One Of My Favorite Falcons The Crested Cara Cara!
The oldest recorded Crested Cara Cara was at least 21 years, 9 months old when it was identified by its band in 2015 in Florida. It was first banded in the same state in 1994.
I live in a wildlife Paradise and want to share what I see, 99% of the photographs are taken by me within a 40 mile radius of my home. I am hopeful Children will learn about the environment and appreciate the beauty and importance of our local wildlife before it is gone! Extinction trickles down! Please Share…
One of my favorites, I am so lucky to see them everyday in my neighborhood! The range of the Cara Cara is small in the USA so many people will never see one in a lifetime.
The Crested Cara Cara looks like a hawk with its sharp beak and talons, behaves like a vulture, and is technically a large tropical black-and-white falcon. It is instantly recognizable standing tall on long yellow-orange legs with a sharp black cap set against a white neck and yellow-orange face. The Crested Cara Cara is a bird of open country and reaches only a few states in the southern U.S. It flies low on flat wings, and routinely walks on the ground.
A common subject of folklore and legends throughout Central and South America, the Crested Cara Cara is sometimes called the “Mexican eagle.”
Although it looks like a long-legged hawk the Crested Cara Cara is actually a falcon.The Crested Cara Cara is the only falcon that collects material to build a nest. Other falcons lay their eggs in an old nest built by another species or in a scrape on the ground.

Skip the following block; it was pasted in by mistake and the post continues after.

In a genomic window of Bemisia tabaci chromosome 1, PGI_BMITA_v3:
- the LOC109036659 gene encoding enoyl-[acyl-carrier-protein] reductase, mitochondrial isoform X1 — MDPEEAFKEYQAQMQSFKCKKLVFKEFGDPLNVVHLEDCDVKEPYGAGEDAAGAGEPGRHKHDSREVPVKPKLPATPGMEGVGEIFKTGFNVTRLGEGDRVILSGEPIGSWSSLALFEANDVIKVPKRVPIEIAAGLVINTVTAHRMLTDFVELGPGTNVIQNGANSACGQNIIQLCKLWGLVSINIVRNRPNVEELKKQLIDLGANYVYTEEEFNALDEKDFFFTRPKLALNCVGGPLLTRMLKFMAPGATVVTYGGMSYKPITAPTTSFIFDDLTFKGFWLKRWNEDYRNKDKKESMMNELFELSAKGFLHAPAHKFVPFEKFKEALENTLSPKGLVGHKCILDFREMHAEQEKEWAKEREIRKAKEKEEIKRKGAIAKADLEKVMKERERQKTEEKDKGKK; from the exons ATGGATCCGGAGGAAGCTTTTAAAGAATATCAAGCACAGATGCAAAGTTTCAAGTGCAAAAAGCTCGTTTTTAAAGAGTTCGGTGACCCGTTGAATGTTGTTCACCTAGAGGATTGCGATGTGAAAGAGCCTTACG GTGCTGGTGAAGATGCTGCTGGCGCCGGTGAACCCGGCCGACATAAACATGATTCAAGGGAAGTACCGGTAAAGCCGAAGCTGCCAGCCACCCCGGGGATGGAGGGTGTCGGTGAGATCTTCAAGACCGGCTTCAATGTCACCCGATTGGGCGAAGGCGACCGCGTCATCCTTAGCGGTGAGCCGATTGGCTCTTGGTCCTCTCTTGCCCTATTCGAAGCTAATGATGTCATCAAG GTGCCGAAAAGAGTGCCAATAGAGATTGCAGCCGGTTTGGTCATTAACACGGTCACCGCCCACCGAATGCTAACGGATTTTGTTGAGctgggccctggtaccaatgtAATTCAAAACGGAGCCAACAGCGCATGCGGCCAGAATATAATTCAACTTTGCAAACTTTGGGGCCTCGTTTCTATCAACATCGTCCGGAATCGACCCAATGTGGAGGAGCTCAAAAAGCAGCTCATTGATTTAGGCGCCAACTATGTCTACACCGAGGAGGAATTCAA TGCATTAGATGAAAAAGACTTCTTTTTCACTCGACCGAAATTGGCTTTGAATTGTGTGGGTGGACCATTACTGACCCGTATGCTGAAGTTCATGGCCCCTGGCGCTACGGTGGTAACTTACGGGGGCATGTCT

Though Crested Cara Cara are thought to eat primarily carrion they also eat live prey including insects, fish, reptiles, amphibians, birds, and mammals. Crested Cara Cara are resourceful foragers and eat just about anything they can find. They wade in shallow waters to grab fish, dig up turtle eggs with their feet, and turn over debris with feet to uncover insects. Crested Cara Cara also take advantage of disturbance such as fires or farming operations, grabbing fleeing animals or picking up those that have died. They watch for vultures and often join them to feed on carrion. Because Crested Cara Cara cannot open large carcasses on their own they must wait for a vulture or larger animal to open it up. Unlike most raptors that pounce on prey, Cara Cara generally fly or run on the ground toward their prey until they overtake it.
Crested Cara Cara generally build a nest in the tallest tree, cactus, shrub, or other structure around.
Males and females collect stems, twigs, and vines that they weave into a bulky nest with a shallow bowl. It takes the pair around 2 to 4 weeks to build a nest. Nests are approximately 2 feet across, but they frequently reuse and refurbish old nests, so they are often larger. Please Share!
Photos by Jeff